By Paula White
Vegetable gardening tips for the backyard gardener
The Bay Area is a great place to garden, because you can do it year round! If this is your first time cultivating vegetables, that can be very reassuring, since you can always try again later if something goes wrong. Don’t be afraid to experiment and you might find it helpful to keep a gardening journal with notes about the date you planted seeds and other observations. Today’s tips are focused on caring for your plants after planting. If you haven’t yet started a garden and want to, check out our How to Plant a Garden video.
As we head into drier and hotter weather, regular watering is key to keeping your plants happy and healthy.
When: Early morning is best, but any time of day is better than never.
How much: The soil should be damp, but not waterlogged. Larger plants need more water and plants grown in containers will dry out faster than plants planted in the ground. Plan on daily watering during the dry season.
Dos and don’ts: Hand watering with a watering can or hose works well and is relatively simple. The goal is to let the water slowly soak into the soil–never blast the plant with water. Avoid getting water on the leaves if possible to prevent the leaves from getting sunburned. Water that’s splashed on leaves can also spread diseases.
Watering conservation systems: If you want to grow a lot of plants and are concerned about your water bill or just want to be more efficient, there are some great tools out there. Watch our rainwater harvesting video and learn how to connect your downspout to a rain barrel so you can harvest rain from your roof during the rainy season and use it to water your plants during the dry season.
Your plants are going to love all this water–and so are the weeds. Why should you be concerned? For one thing, weeds compete with plants for soil nutrients and water. Secondly, weeds can act as a freeway to your plants for pests. The photo below shows a bean plant growing in the middle of weedy grasses. Notice the yellowed leaves from lack of nutrients (the grasses got it all), holes caused by slugs munching on the leaves, and dried out leaves from water getting on them.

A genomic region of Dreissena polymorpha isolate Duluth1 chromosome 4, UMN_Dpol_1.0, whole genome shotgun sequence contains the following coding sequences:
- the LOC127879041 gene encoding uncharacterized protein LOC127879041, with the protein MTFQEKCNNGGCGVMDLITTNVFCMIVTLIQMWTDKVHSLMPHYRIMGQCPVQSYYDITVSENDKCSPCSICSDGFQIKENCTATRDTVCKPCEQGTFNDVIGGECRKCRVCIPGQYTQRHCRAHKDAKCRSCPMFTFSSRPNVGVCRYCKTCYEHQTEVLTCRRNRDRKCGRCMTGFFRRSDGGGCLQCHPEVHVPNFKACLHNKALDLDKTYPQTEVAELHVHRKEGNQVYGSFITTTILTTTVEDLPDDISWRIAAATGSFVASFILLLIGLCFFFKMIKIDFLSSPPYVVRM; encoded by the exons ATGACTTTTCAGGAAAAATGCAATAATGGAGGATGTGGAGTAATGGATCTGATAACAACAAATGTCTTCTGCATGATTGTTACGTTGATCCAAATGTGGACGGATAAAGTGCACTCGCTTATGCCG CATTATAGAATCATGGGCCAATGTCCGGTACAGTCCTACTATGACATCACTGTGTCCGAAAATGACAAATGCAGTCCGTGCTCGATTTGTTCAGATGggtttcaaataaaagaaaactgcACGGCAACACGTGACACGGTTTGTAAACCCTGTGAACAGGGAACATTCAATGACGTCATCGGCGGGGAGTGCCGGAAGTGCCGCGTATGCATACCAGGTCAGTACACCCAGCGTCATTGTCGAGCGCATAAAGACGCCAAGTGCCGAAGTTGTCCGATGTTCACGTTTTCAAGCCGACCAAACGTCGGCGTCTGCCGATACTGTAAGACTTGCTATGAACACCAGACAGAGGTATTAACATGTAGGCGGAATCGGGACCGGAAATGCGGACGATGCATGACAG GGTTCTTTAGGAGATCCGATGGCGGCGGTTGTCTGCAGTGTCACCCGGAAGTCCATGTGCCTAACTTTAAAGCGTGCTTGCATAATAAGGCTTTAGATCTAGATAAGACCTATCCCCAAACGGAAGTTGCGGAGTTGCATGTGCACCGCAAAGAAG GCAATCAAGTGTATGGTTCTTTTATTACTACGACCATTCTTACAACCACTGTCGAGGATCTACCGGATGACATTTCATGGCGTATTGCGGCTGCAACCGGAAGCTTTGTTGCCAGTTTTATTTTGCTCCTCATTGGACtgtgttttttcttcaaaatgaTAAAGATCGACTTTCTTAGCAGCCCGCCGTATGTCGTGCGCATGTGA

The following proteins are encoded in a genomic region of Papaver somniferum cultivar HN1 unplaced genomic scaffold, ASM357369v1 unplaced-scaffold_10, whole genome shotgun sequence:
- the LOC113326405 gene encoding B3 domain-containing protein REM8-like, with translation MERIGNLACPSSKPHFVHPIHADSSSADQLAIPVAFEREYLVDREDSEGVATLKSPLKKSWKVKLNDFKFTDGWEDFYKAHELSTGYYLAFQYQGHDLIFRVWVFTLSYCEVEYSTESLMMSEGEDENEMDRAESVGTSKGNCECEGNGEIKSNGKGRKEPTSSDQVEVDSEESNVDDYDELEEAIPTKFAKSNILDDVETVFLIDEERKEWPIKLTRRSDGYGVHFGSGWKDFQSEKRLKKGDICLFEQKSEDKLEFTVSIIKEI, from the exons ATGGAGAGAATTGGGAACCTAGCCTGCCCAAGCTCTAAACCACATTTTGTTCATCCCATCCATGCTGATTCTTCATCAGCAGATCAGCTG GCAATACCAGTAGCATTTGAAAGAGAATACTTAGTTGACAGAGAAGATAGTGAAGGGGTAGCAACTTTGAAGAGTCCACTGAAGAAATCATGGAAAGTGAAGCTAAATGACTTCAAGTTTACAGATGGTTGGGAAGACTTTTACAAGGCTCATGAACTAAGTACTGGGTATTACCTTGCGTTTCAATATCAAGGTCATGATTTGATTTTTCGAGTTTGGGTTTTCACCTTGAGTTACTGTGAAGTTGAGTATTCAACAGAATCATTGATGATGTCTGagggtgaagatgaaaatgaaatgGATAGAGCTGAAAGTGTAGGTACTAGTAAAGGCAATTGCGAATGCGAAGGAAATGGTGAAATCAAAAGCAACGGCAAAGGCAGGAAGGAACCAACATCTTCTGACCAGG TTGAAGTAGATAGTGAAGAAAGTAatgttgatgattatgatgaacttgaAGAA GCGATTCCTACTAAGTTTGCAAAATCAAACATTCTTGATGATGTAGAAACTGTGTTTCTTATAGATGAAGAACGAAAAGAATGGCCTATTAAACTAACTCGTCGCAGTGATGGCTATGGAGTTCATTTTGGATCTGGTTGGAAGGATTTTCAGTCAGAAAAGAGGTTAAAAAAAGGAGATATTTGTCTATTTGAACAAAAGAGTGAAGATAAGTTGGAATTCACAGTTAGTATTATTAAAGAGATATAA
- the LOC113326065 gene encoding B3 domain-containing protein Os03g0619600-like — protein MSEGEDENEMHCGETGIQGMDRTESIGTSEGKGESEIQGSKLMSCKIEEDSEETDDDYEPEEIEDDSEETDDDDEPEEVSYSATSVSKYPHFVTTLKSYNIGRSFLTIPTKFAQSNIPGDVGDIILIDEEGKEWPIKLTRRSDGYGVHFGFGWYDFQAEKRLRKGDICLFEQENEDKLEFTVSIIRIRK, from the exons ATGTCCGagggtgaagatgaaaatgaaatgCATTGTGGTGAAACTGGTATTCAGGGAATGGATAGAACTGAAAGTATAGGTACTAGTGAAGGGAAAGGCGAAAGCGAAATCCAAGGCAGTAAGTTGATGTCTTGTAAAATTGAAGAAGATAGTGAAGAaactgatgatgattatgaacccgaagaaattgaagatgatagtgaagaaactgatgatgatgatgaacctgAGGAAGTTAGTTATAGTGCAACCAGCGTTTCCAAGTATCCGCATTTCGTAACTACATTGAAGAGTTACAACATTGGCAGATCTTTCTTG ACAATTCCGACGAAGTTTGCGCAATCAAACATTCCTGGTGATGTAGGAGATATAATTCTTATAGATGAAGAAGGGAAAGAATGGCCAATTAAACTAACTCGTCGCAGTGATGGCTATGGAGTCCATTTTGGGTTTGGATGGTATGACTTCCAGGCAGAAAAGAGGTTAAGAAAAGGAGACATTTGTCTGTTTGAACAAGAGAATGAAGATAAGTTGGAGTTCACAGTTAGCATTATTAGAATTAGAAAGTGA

Which brings me to the next topic: pests. I’m going to mention just two that I encounter frequently, snails and slugs. These slimy pests are active at night and like to hide in moist spots. Cleaning out debris where they can hide helps. When you find a snail, smash its shell and bury it or put it in your compost. Don’t just throw it into your neighbor’s yard because it will come back! You can also protect young seedlings which are favored by these pests by placing a strawberry basket weighted with a rock over the young plant. And though it might be tempting to head to the hardware store for some slug killer, chemical pesticides can harm bees and other beneficial insects and should be avoided at all costs! For more information about other common garden pests and how to control them with beneficial insects, consult our fact sheet. To learn how to fight diseases and pests the natural way tune into a webinar about organic gardening from an integrated pest management perspective on June 18.
Pro tip: Attract bees and other beneficial insects through strategic planting of native plants. Or go permaculture and train pole beans to climb up the stalks of sunflowers, a favorite of honey bees.
I have found that gardening is habit forming. Each year, I want to grow more and know more. Fortunately there are plenty of resources. In addition to Youtube, I have found Pam Peirce’s Golden Gate Gardening to be a comprehensive and helpful book about gardening in the Bay Area. The Contra Costa County Master Gardeners website has a wealth of information, including a staffed help desk (check for current availability of the service). Finally, be sure to check our gardening resources webpage again soon for updates. Good luck with your harvest!